Diaplacental Transfer of Thiampheni Col (TAP) in Pregnant Rats during Late Organogenesis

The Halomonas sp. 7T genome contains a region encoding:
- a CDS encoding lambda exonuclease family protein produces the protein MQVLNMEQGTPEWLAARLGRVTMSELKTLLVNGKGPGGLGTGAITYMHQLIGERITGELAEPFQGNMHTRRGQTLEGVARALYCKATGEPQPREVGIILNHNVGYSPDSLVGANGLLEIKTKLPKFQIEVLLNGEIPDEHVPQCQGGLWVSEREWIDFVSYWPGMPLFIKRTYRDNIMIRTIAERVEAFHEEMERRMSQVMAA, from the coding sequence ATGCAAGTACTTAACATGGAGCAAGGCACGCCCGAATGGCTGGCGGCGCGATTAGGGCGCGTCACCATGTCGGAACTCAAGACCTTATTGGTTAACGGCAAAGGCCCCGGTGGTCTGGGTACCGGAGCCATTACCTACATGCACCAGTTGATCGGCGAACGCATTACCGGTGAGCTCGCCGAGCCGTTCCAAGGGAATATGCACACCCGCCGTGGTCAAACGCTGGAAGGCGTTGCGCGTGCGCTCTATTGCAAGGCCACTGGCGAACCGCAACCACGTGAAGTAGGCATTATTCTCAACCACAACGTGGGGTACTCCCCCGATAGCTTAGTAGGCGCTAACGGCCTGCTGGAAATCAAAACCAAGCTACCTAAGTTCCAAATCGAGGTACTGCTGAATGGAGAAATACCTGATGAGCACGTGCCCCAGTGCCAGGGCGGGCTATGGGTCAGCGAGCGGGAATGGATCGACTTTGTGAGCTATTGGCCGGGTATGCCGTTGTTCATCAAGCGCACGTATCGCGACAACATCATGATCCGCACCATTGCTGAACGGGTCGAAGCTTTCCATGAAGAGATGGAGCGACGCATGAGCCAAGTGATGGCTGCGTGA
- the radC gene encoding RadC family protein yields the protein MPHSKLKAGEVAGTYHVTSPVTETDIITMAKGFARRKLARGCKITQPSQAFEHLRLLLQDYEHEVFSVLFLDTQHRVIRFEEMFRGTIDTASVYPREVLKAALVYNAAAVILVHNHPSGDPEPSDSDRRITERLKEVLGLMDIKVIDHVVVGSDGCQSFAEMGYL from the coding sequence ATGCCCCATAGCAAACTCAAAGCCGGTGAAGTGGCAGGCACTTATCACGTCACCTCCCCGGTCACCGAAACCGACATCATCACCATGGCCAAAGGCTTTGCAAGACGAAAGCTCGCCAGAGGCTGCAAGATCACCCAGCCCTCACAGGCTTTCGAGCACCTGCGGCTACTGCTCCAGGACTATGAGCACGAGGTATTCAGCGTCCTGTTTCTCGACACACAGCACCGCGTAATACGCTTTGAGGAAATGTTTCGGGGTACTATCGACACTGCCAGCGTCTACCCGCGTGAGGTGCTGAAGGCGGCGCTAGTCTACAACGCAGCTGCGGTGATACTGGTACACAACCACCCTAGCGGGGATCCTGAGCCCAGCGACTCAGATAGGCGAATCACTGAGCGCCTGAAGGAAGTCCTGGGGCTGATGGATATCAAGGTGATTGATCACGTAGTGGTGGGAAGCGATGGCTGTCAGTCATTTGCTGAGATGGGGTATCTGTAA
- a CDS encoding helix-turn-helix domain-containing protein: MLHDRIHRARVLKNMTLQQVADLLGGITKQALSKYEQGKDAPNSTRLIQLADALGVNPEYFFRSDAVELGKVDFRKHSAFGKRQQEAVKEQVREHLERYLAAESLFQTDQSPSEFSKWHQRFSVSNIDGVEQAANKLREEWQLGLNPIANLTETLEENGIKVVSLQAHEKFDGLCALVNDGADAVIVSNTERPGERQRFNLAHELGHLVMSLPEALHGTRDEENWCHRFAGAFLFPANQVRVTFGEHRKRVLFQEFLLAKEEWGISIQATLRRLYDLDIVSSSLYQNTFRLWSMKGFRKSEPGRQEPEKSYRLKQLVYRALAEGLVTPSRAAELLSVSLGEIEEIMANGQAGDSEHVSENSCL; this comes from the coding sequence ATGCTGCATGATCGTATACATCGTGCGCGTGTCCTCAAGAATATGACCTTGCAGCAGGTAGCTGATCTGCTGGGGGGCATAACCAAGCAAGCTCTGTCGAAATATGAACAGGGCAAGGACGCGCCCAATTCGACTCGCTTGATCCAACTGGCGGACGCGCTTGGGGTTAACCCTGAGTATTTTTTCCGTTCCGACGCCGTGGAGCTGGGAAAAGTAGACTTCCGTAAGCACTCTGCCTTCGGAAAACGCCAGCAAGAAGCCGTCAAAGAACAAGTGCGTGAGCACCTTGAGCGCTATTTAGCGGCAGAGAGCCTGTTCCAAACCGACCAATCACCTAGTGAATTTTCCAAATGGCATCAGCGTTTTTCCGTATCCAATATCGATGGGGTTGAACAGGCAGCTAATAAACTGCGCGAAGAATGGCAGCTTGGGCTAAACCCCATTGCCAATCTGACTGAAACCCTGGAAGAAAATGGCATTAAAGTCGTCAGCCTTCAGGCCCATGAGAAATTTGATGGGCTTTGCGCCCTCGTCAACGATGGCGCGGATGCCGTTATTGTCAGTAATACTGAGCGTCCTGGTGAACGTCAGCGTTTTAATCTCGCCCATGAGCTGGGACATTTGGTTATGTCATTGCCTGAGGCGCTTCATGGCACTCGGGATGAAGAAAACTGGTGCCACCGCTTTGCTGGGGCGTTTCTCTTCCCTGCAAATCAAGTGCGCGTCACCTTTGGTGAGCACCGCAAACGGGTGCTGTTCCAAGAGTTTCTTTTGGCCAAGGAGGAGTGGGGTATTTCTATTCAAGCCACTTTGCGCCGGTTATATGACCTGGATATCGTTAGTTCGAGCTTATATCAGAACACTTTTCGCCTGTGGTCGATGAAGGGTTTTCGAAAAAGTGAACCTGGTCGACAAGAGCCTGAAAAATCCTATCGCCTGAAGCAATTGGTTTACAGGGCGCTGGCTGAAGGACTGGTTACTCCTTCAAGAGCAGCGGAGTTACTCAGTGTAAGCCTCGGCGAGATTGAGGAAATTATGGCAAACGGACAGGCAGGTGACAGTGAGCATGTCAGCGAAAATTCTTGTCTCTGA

The application of chemotherapeutic agents during organogenesis which in mammals specifically interfere with mitochondrial biogenesis and function leads to impaired embryonal development. Whereas lower doses of chloramphenicol (CAP) or TAP lead to reversible inhibition of both mitochondrial and embryonal development, higher doses lead to embryolethality via mitochondrial impairment (D. Oerter & R. Bass, Naunyn-Schmiedeberg’s Arch. Pharmacol. 290, 175, 1975; R. Bass & D. Oerter, ibid. 296, 191, 1977). The effects were also dependent on time and duration of treatment. CAP in the rat is very rapidly eliminated as glucuronide with a serum half-life of about 25 min (J. Alvin & B.N. Dixit, Biochem. Pharmacol. 23, 139, 1974). 1 g/kg CAP infused i.v. for 24 h (day 12 of gestation) yields levels in maternal serum and fetal tissues of about 20 μg per ml or g, and reversibly inhibits mitochondrial protein synthesis and embryonal development. 125 mg TAP/kg (day 10 and 11), or 80 mg/kg (days 10–13) strongly inhibit mitochondrial biosynthesis and lead to embryolethality. As a first prerequisite to extrapolate the experimental findings to the human situation the pharmacokinetic behaviour of TAP in rats was studied after a single s.c. injection on day 12.